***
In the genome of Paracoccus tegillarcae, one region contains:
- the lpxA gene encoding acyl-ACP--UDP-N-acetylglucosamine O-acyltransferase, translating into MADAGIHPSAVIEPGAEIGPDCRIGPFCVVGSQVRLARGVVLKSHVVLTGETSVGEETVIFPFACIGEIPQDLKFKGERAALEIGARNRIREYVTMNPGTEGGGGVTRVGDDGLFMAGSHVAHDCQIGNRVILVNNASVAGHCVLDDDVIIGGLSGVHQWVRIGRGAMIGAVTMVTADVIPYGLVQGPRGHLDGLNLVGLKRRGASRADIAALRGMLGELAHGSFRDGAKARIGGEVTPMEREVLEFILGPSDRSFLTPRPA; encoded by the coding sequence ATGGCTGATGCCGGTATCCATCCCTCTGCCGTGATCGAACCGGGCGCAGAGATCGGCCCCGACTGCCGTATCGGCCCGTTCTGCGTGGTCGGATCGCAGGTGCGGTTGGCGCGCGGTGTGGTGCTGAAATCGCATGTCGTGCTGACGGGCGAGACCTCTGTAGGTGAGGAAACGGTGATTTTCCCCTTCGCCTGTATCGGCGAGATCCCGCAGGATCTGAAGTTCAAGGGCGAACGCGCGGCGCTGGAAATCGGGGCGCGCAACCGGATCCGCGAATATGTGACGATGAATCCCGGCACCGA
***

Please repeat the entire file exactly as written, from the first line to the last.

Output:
In the genome of Paracoccus tegillarcae, one region contains:
- the lpxA gene encoding acyl-ACP--UDP-N-acetylglucosamine O-acyltransferase, translating into MADAGIHPSAVIEPGAEIGPDCRIGPFCVVGSQVRLARGVVLKSHVVLTGETSVGEETVIFPFACIGEIPQDLKFKGERAALEIGARNRIREYVTMNPGTEGGGGVTRVGDDGLFMAGSHVAHDCQIGNRVILVNNASVAGHCVLDDDVIIGGLSGVHQWVRIGRGAMIGAVTMVTADVIPYGLVQGPRGHLDGLNLVGLKRRGASRADIAALRGMLGELAHGSFRDGAKARIGGEVTPMEREVLEFILGPSDRSFLTPRPA; encoded by the coding sequence ATGGCTGATGCCGGTATCCATCCCTCTGCCGTGATCGAACCGGGCGCAGAGATCGGCCCCGACTGCCGTATCGGCCCGTTCTGCGTGGTCGGATCGCAGGTGCGGTTGGCGCGCGGTGTGGTGCTGAAATCGCATGTCGTGCTGACGGGCGAGACCTCTGTAGGTGAGGAAACGGTGATTTTCCCCTTCGCCTGTATCGGCGAGATCCCGCAGGATCTGAAGTTCAAGGGCGAACGCGCGGCGCTGGAAATCGGGGCGCGCAACCGGATCCGCGAATATGTGACGATGAATCCCGGCACCGA